Reflection | “This is Our Home, Third from the Sun”

Jul 20, 2021

“This is our home, third from the sun. God, keep it evergreen. To keep it evergreen I would lay my life down.” Daniel Fogelberg sang these lyrics to Earth Anthem in 2003. Now, eighteen years later we are on the precipice of a climate emergency. Last week, I attended the webinar “Laudato Sì and the U.S. Catholic Church: Creighton University & Catholic Climate Covenant” to become informed how we, at St. Ignatius Loyola, can act as stewards of God’s creation.

 Presenters at the “Laudato Sì and the U.S. Catholic Church” conference, co-sponsored by Creighton University and the Catholic Climate Covenant, highlighted the seven goals set forth by Pope Francis. The seven goals, grounded in Laudato Sì’s concept of integral ecology, are response to the cry of the earth; response to the cry of the poor; ecological economics; adoption of simple lifestyles; ecological education; ecological spirituality; and emphasis on community involvement and participatory action.

Why should we take Laudato Sì and climate change seriously? It has been recorded that from 1980 until 2020, worldwide weather catastrophes have contributed to 5 million deaths every year. Drought, along with issues of violence and poverty, are forcing people to migrate from their homes in Honduras, El Salvador and Guatemala. Phillip Sakimoto, a former NASA employee and professor who teaches sustainability at the University of Notre Dame, explained, “we will have 200 million climate change refugees by the year 2050 unless we reduce the carbon footprint worldwide. Aggressive actions are needed now.”

The increase of extreme weather has plagued the United States in recent years with devastating wildfires, floods, hurricanes, and other natural disasters. It is a fact: humankind has upset the natural balance of the earth. Carbon dioxide, which produces greenhouse gases, traps heat so it stays in the atmosphere. The more carbon dioxide in the environment, the greater warming of the atmosphere, the air, and the sea. Also, methane gas is being released from huge craters in Siberia due to the warming of the environment. The Muir Glacier in Alaska totally disappeared in 2005. Glaciers are melting in Canada, Antarctica—and all over the world—double the rate of 20 years ago. The effect of melting glaciers will affect coastal regions globally, and New York City will not escape the perils. These signs are wake-up calls to all of us. We don’t live in Siberia, Canada, or Alaska, but they are part of our global community and what is happening there will affect the rest of the planet.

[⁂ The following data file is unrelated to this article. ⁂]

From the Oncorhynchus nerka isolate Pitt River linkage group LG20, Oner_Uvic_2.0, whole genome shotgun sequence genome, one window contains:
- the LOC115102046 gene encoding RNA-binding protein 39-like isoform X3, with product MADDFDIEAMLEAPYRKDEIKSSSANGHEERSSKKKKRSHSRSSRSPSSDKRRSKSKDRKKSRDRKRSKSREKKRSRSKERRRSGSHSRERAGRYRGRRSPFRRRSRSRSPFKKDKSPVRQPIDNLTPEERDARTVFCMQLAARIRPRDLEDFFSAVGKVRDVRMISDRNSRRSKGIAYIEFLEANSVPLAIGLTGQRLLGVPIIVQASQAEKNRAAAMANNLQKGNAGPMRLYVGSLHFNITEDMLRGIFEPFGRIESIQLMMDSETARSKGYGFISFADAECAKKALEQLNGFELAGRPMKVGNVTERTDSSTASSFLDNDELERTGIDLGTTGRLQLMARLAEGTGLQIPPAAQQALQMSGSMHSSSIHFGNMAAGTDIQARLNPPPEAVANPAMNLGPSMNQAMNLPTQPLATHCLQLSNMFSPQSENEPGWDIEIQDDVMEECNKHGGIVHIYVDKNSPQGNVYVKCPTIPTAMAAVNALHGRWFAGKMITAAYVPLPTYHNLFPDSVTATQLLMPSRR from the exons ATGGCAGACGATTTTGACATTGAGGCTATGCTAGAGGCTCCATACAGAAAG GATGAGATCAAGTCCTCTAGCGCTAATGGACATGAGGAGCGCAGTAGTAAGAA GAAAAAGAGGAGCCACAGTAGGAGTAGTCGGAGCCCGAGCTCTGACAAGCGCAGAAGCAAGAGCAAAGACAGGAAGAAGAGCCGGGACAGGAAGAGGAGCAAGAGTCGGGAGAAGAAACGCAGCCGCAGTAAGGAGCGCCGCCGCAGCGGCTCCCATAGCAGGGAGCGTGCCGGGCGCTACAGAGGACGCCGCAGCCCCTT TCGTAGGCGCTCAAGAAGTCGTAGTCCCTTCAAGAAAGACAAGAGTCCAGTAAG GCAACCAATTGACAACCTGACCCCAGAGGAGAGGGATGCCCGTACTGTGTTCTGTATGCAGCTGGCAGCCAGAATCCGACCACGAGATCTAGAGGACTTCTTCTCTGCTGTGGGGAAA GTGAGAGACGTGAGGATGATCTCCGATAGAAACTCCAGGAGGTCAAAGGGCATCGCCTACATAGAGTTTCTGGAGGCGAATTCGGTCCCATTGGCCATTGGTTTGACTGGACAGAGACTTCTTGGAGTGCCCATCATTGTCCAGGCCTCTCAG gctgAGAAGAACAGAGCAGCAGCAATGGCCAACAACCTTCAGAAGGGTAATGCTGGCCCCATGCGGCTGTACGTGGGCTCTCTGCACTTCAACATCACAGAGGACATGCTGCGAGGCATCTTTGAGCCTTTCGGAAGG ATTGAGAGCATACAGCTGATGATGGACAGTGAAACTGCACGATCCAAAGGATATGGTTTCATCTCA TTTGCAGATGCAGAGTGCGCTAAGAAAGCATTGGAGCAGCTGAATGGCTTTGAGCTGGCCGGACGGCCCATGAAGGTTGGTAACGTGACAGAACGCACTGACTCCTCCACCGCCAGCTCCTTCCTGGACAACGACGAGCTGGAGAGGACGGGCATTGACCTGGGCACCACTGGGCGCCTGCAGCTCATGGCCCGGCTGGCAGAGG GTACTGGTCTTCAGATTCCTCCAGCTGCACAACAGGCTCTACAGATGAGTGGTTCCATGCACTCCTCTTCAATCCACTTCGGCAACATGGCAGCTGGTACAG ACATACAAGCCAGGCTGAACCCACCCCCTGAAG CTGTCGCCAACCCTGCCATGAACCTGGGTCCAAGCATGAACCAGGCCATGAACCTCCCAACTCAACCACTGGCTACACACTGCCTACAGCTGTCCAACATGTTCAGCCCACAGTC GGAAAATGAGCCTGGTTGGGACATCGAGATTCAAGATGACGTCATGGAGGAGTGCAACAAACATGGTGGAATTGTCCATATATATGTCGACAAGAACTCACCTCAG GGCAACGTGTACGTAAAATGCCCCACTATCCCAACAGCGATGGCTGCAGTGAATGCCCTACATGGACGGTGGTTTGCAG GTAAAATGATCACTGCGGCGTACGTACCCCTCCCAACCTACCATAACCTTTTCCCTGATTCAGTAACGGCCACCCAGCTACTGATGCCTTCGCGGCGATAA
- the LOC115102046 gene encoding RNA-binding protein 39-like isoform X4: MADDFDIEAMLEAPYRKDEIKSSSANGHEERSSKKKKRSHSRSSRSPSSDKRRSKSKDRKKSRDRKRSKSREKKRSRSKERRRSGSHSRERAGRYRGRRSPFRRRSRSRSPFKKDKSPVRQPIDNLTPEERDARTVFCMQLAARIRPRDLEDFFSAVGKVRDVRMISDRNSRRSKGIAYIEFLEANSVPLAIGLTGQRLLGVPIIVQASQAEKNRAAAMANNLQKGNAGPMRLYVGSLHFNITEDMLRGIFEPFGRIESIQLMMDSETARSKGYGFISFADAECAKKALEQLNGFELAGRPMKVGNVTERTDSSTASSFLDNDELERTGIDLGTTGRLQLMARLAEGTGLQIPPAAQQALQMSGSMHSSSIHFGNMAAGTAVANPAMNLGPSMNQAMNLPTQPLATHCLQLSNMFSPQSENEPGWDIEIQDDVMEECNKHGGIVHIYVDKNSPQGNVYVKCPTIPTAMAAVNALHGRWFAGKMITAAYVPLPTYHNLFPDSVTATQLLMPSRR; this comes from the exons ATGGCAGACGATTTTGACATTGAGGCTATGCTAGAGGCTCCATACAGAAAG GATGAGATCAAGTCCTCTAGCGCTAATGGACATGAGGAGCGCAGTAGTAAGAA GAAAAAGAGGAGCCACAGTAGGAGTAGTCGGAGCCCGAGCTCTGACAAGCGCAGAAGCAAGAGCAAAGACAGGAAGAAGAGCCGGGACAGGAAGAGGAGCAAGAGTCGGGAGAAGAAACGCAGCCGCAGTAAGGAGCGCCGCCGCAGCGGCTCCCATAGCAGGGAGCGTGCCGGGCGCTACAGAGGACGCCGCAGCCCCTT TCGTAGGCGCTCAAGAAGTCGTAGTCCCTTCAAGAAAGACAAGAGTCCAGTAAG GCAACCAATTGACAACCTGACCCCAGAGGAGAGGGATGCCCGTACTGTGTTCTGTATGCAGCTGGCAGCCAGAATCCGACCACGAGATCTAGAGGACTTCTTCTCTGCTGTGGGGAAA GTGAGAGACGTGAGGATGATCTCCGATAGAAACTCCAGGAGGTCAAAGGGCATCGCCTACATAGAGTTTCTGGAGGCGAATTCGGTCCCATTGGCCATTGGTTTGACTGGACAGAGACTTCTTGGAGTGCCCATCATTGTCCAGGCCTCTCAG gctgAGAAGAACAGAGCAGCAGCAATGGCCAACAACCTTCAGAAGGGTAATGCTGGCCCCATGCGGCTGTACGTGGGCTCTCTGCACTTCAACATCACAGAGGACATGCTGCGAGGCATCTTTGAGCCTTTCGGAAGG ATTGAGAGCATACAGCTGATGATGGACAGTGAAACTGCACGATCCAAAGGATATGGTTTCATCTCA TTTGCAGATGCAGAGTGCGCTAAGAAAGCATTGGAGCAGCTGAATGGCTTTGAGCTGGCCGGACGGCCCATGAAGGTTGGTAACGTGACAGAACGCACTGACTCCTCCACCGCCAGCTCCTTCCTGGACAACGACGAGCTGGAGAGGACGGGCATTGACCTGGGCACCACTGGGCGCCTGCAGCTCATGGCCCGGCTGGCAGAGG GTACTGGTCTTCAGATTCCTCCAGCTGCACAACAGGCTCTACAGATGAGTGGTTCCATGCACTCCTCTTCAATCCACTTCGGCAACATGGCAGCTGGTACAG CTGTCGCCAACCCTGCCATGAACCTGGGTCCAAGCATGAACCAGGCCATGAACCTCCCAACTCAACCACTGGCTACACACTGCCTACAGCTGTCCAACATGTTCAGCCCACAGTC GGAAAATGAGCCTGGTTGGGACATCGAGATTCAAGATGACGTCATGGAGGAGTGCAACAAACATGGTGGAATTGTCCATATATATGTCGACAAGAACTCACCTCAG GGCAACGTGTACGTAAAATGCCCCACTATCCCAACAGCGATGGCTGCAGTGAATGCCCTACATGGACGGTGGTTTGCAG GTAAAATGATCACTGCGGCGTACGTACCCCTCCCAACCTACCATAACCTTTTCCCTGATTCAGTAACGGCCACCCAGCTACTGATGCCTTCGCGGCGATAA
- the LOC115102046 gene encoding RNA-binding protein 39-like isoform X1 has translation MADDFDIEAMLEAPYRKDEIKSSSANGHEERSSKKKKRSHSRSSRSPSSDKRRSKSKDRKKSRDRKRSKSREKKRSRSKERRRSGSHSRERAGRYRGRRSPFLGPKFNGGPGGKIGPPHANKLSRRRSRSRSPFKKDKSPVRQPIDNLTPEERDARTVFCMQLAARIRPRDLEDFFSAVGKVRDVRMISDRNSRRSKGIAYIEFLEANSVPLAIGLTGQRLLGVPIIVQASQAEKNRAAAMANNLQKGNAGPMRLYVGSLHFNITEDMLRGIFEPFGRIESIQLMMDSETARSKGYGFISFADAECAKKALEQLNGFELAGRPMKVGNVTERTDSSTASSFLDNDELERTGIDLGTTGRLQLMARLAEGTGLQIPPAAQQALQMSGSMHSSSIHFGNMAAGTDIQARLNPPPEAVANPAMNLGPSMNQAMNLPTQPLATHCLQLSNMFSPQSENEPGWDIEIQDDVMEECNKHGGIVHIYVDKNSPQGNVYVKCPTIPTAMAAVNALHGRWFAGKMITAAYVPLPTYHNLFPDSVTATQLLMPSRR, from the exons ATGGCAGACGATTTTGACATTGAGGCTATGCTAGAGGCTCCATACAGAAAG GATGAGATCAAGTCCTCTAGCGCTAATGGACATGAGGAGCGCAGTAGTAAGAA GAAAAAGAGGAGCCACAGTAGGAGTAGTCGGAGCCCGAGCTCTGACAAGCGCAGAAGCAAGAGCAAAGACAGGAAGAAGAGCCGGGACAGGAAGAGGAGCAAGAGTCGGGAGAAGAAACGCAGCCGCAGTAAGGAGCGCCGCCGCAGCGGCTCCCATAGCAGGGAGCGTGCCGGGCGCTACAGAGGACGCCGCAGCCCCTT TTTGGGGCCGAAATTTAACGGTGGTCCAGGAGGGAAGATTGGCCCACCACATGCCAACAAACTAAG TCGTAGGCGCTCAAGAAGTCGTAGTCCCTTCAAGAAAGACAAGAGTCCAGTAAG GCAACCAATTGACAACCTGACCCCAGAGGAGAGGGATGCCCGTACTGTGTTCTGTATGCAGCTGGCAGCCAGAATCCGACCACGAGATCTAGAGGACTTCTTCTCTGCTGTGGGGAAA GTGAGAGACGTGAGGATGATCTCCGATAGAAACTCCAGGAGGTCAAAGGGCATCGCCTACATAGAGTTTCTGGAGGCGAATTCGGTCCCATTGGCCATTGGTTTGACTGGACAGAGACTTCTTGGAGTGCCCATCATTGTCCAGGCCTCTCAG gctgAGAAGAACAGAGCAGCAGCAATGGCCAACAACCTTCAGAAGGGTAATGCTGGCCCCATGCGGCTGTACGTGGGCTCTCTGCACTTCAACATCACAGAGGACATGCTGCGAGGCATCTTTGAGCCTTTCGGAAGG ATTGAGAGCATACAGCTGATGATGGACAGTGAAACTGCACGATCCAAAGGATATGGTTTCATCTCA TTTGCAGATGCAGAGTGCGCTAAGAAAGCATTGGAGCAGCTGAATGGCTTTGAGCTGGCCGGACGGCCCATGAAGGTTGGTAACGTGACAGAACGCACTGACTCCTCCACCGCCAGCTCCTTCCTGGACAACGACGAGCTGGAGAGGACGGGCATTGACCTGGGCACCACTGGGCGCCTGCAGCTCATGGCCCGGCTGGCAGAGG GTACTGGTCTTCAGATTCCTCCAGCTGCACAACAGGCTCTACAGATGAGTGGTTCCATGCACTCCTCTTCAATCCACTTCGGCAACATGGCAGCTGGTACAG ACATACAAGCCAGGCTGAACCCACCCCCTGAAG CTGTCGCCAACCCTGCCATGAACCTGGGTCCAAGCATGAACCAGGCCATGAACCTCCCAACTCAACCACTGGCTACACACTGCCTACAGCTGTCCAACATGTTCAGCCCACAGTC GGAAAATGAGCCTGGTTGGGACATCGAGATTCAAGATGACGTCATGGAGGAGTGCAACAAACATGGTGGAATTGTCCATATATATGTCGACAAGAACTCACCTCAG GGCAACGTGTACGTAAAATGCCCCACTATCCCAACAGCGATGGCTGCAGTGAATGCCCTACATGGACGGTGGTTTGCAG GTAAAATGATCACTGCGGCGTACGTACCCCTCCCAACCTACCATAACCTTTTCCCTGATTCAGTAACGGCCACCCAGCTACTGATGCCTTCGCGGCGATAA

Therefore, the time has come to appreciate the urgency of the cry of the earth and the cry of the poor so we can adopt a sustainable way of living. In turn, it is time to embark on ecological spirituality to see that everything is a gift from God and deserves reverence from humankind. The time requires us to participate both individually and collectively. To see God’s presence in all things, to understand that we are urgently called by Pope Francis and scientists to undertake daily actions of sustainability now to protect our fragile planet before the consequences cannot be reversed.

In the closing presentation, Franciscan sister, Ilia Delio reminds us, “We are clearly an earth in crisis, with a reversal necessary to sustain a sustainable future. God is inviting us to wake up, to get up, and to make something new together.”

For further information here are some websites:

St. Ignatius Loyola is a registered participant in the Laudato Sì Action Platform, Global Catholic Climate Movement, and the New York Metro Catholic Climate Movement. Stay tuned to our Newsletter for opportunities to learn and to participate.

If you are interested to become involved in environmental justice, please email [email protected].

— Jean Santopatre, Pastoral Associate for Ignatian Social Justice, Ignatian Young Adults and Family Ministry